archaeoastronomy

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archaeoastronomy

(ar-kee-oh-ă-stron -ŏ-mee) The astronomy of early or nonliterate cultures, of interest to astronomers, archaeologists, and anthropologists. Many megalithic sites in the UK, Europe, and North and South America are thought to have been used for astronomical measurements and predictions.
References in periodicals archive ?
Ruggles and Saunders' contention that Nazca labyrinths we re made to be strolled through while staying mostly hidden from view "is novel and well-argued," says archaeoastronomer Anthony Aveni of Colgate University in Hamilton, N.
This unpredictable refraction casts doubt on some claims by archaeoastronomers that ancient stone walls and monuments are aligned with the rising and setting directions of specific celestial objects.
This fascinating lecture will be given by Dr Frank Prendergast, one of Ireland's leading archaeoastronomers.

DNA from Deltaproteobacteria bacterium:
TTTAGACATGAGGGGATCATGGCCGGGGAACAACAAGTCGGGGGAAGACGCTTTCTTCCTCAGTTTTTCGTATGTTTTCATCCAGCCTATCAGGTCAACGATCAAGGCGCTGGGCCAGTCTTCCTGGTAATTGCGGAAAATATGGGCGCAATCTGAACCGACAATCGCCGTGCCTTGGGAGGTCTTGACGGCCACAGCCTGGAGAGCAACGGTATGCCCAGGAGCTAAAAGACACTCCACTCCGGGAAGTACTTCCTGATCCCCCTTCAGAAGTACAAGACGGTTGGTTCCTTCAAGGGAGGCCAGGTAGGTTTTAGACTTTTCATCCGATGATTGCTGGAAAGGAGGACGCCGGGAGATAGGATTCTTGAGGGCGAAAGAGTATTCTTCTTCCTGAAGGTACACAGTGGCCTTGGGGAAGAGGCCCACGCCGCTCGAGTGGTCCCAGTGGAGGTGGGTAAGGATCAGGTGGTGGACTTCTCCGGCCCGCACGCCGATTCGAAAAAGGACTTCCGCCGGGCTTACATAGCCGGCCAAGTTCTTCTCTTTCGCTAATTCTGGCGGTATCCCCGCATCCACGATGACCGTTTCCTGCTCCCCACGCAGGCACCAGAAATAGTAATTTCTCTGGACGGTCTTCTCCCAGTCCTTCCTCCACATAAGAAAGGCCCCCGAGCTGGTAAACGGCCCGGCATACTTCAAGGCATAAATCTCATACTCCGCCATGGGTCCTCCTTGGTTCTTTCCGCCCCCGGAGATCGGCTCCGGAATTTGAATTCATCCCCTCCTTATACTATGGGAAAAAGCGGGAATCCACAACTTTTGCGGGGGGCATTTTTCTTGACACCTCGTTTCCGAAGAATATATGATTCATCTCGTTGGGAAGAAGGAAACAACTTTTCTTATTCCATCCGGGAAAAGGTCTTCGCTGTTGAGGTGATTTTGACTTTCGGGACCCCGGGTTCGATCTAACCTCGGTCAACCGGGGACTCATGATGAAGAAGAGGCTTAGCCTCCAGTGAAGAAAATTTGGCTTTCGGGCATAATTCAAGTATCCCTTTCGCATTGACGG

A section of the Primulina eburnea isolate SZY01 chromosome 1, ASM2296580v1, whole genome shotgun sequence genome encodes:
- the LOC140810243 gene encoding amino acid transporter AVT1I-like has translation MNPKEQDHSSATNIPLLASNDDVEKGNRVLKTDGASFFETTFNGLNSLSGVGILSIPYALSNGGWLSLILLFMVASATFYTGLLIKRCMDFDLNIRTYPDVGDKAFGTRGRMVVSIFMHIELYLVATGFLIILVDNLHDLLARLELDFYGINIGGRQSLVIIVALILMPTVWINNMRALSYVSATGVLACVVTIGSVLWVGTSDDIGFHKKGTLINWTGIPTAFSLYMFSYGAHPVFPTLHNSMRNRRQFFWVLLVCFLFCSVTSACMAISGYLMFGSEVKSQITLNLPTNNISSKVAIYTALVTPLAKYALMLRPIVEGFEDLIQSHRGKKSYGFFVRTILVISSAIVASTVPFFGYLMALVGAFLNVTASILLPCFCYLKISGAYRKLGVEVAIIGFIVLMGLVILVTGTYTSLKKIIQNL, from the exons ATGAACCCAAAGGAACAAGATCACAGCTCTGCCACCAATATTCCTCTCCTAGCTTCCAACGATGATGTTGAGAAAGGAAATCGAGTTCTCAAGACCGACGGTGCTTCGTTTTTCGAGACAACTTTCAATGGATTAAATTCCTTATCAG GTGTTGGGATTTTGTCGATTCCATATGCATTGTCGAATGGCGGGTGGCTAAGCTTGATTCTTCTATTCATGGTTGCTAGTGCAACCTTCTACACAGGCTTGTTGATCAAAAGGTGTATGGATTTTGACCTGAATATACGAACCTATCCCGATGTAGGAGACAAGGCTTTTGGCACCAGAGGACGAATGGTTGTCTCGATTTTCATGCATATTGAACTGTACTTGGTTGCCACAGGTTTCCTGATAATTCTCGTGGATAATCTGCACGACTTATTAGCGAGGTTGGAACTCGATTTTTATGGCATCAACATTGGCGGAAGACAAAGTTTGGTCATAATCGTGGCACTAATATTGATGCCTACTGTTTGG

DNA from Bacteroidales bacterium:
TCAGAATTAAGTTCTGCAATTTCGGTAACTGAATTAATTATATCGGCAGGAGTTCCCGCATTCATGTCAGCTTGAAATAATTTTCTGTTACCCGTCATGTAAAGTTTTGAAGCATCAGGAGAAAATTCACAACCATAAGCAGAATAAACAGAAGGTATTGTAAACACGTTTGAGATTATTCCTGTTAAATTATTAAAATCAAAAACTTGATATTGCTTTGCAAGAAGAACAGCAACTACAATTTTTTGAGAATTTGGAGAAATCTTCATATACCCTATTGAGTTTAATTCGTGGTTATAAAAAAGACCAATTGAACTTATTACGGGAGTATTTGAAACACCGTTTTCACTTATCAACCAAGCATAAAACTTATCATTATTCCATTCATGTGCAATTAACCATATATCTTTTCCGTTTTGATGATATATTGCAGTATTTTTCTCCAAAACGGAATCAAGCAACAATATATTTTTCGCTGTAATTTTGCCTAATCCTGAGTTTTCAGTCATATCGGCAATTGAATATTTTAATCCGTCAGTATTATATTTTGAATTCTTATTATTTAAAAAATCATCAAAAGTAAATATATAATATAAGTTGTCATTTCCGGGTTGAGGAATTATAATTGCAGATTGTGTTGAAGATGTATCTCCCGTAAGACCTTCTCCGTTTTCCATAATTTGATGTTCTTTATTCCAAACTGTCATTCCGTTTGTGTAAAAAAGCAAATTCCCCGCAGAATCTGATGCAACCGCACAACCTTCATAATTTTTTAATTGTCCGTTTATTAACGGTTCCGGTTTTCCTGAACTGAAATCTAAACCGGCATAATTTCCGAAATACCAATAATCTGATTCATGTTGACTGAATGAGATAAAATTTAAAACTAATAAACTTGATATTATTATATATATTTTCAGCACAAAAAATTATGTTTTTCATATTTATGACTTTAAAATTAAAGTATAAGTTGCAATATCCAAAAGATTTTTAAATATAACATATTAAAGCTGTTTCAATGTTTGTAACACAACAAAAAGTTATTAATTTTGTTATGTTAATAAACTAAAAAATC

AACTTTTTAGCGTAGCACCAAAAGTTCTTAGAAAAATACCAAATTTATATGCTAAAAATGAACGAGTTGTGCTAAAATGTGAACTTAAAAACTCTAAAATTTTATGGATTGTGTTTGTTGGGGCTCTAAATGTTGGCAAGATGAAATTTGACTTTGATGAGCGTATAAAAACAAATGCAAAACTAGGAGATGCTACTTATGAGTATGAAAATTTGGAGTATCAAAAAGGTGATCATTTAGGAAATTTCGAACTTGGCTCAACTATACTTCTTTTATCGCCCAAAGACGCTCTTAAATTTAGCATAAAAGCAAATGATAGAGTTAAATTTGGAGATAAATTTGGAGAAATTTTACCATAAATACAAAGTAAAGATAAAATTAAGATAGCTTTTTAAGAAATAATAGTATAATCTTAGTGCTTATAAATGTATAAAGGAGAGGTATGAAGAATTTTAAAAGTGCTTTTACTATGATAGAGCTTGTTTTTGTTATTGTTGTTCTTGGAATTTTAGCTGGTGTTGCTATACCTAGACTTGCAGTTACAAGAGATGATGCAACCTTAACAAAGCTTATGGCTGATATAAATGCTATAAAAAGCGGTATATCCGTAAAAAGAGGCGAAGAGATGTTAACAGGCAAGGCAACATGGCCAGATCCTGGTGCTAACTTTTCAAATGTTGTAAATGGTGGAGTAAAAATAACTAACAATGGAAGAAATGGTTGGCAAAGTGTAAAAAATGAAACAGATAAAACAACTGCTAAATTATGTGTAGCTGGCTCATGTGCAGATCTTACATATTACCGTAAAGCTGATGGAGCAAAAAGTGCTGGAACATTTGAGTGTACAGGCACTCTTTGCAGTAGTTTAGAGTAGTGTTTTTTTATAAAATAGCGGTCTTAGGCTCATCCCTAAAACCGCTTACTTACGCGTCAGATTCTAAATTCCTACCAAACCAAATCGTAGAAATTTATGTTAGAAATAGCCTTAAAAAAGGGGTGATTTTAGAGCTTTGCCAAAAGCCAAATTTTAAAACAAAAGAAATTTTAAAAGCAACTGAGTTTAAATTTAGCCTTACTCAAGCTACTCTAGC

The archaeoastronomers often displayed finding astronomical explanation for almost any orientation, which was viewed with high scepticism by archaeologists.
Archaeoastronomers agree that several previous studies cast doubt on the claims of Thom and others.
Several archaeoastronomers surmised that the image, discovered in 1970, depicts the supernova of 1054 in Taurus (which created the Crab Nebula).
Not only would this help illustrate the motions of the stars and planets night to night, it could also be a tool for archaeoastronomers and landscape photographers, and could demonstrate interesting phenomena regarding the seasons and motion of the Sun.